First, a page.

Jimmy Van Bramer today released a policy proposal to diversify community boards in Queens, following a recent report that senior residents are overrepresented in community boards across the borough. The report found that nearly two-thirds of all community board members in Queens are older than 55, and only seven community board members in Queens are younger than 25. The Queens Borough President’s office recently announced that a record number of people applied to join one of Queens’ 14 community boards this year, but that does not guarantee a more diverse board or that new members will be able to rise to leadership positions.
“Community Boards should reflect the diversity of the districts they represent, but the reality is they’re dominated by those who don’t,” said Jimmy Van Bramer. “The combination of a lack of term limits for board members and the historic pattern of reappointing members has had a net effect of sidelining younger, BIPOC, immigrant, and queer voices. As Borough President I’d take aggressive steps to make sure Queens community boards truly represent the people they serve.”
As a result of long-standing practices, boards tend to skew more conservative, with long-time gatekeepers dominating discussions around some of the most pressing issues facing Queens: Climate change and Vision Zero, Bike Lanes and parking requirements, affordable housing, homeless shelters, transportation — including bus lanes and comprehensive planning.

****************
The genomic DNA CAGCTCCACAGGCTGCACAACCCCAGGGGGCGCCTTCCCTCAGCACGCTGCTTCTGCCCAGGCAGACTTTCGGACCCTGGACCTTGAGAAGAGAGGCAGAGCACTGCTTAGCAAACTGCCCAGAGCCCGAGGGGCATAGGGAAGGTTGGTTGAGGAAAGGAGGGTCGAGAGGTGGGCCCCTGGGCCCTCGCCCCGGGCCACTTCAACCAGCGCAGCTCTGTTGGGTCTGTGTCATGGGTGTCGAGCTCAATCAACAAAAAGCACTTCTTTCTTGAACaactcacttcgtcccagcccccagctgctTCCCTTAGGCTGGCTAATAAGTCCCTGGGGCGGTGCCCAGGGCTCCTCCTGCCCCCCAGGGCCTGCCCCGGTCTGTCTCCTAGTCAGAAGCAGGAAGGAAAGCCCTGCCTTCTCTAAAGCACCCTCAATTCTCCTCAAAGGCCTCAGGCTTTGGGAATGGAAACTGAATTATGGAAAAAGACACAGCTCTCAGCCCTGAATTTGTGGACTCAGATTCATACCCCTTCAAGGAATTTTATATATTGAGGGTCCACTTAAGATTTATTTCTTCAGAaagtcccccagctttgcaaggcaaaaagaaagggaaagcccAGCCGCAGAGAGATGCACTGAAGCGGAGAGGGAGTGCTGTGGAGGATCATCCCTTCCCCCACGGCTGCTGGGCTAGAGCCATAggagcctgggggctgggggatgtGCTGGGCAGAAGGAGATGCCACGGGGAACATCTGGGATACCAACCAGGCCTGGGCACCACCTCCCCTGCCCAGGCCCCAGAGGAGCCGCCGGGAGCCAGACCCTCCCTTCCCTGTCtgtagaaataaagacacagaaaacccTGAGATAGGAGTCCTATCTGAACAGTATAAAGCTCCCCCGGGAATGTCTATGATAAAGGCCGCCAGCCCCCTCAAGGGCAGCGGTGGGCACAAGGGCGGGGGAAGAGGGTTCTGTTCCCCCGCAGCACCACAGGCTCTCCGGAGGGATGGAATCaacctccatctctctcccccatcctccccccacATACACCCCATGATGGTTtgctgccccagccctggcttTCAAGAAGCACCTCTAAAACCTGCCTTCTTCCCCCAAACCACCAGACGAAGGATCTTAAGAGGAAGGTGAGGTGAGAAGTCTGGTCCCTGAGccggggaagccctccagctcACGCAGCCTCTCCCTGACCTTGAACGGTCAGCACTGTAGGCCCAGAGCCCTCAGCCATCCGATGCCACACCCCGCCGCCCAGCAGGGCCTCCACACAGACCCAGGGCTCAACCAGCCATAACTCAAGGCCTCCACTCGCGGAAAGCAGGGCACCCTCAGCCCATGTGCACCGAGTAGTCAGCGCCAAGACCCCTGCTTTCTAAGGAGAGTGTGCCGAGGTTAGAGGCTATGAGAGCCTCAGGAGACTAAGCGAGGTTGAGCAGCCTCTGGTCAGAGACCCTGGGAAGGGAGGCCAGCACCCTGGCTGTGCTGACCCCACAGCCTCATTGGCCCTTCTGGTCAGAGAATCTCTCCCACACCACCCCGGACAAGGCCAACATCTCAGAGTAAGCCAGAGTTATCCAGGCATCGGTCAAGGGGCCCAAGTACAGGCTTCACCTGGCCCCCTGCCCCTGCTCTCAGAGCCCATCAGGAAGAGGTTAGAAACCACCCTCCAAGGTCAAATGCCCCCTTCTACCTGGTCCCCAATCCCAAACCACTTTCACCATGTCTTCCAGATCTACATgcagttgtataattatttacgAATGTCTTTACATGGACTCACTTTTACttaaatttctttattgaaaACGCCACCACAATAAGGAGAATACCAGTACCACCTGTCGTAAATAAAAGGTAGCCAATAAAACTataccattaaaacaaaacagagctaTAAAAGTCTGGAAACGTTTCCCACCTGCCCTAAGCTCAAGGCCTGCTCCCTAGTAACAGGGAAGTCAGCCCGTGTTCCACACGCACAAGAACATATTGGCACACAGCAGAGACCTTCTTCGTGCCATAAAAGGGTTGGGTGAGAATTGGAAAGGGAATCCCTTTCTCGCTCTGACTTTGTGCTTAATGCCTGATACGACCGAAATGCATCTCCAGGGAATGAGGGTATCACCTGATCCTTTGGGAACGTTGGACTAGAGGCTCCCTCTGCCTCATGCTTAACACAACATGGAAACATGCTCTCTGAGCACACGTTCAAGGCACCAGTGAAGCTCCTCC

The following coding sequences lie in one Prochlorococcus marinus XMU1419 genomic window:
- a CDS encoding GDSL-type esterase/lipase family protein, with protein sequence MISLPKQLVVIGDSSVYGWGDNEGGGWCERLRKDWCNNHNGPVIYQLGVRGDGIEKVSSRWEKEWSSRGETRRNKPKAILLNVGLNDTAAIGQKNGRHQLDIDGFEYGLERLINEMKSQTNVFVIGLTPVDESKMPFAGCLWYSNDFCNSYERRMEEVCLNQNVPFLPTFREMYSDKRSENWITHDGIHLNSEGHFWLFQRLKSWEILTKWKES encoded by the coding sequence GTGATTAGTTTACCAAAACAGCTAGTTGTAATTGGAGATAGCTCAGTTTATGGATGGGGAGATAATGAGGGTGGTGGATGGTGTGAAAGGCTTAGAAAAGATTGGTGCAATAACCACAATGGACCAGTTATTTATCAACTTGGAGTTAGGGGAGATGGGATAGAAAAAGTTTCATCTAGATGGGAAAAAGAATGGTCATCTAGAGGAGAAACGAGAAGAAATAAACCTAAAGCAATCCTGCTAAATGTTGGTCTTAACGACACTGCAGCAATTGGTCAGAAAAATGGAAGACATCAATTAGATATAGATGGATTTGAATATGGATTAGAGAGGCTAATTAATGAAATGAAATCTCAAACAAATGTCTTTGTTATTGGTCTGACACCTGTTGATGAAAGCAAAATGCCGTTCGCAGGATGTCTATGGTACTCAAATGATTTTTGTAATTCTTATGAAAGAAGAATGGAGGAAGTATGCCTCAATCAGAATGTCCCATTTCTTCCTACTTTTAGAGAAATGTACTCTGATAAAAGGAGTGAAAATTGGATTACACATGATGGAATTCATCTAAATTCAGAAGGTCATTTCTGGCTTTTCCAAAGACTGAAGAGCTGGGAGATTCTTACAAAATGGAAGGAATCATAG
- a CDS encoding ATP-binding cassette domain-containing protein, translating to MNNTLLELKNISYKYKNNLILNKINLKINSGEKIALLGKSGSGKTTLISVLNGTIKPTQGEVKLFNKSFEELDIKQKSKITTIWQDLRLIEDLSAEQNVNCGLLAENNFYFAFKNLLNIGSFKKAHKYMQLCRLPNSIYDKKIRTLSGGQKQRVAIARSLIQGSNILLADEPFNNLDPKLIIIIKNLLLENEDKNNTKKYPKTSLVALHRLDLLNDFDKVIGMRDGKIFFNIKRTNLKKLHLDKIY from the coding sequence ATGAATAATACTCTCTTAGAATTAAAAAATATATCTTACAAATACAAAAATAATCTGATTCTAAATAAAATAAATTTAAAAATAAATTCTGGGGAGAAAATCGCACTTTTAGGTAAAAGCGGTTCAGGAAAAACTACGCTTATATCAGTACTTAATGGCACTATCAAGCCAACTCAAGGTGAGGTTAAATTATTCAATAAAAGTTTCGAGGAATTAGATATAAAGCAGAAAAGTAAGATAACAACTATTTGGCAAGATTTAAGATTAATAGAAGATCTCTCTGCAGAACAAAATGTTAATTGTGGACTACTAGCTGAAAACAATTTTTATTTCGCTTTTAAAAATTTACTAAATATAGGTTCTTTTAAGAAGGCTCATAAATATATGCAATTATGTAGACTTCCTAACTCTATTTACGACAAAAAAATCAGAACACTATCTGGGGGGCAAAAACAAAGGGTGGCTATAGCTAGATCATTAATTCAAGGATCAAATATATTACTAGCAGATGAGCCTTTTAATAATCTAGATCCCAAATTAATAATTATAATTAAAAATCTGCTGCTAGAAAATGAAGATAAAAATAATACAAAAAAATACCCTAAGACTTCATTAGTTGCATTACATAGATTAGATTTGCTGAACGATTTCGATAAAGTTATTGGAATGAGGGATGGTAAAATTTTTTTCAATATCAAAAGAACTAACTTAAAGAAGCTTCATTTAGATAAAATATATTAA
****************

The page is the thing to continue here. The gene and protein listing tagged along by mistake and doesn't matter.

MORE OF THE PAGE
As Queens Borough President, Van Bramer promises to do the following to ensure a more diverse, empowered and representative Community Boards:
- Immediately eliminate automatic reappointments. These are two-year appointments which expire and are subject to reappointment, much like an elected official elected to a two-year term. Members will not automatically be re-elected.
- Recognize term-limits ahead of the charter-mandated changes. Any member who has already served over 10 years will be thanked for their service and encouraged to step aside and give others a chance to serve. Any member who has served 15 years or more on any community board will not be reappointed.
- New appointments must reflect the current makeup of any board catchment area. All boards must have gender equity and be truly representative of BIPOC, immigrant, LGBTQ/Queer, public housing and poor/working class communities.
- Every community board should have term limits for Chairperson and executive board positions. Some boards already do, but many do not and a Chairperson can remain for decades.
- All boards must have a detailed and professional job description for all employees including the District Manager, and must have an annual review process for all board employees.
- All boards must have a diversity, equity and inclusion committee dealing with external and internal matters.
- The City must better enforce ethics rules for community boards to ensure board members are complying and reporting their conflicts of interest.
- The Borough President’s office will create an independent screening panel made up of good government groups to review and recommend applicants for the job of board member.
- The Borough President’s office will conduct outreach, public awareness to recruit new members beyond making the application accessible online.
- The City must better fund community boards so they are able to function without having to raise funds.
As City Council Member, Van Bramer has been committed to diverse recommendations for Community Boards. Van Bramer recommended 23 of the current CB2 members:
- 12 women
- 14 people of color
- 7 Latinx
- 6 Asian
- 1 African American
- 1 LGBTQ member
Van Bramer also recommended eight members for CB1:
- 6 women
- 4 people of color
- 2 Asian
- 1 Latinx
- 1 African American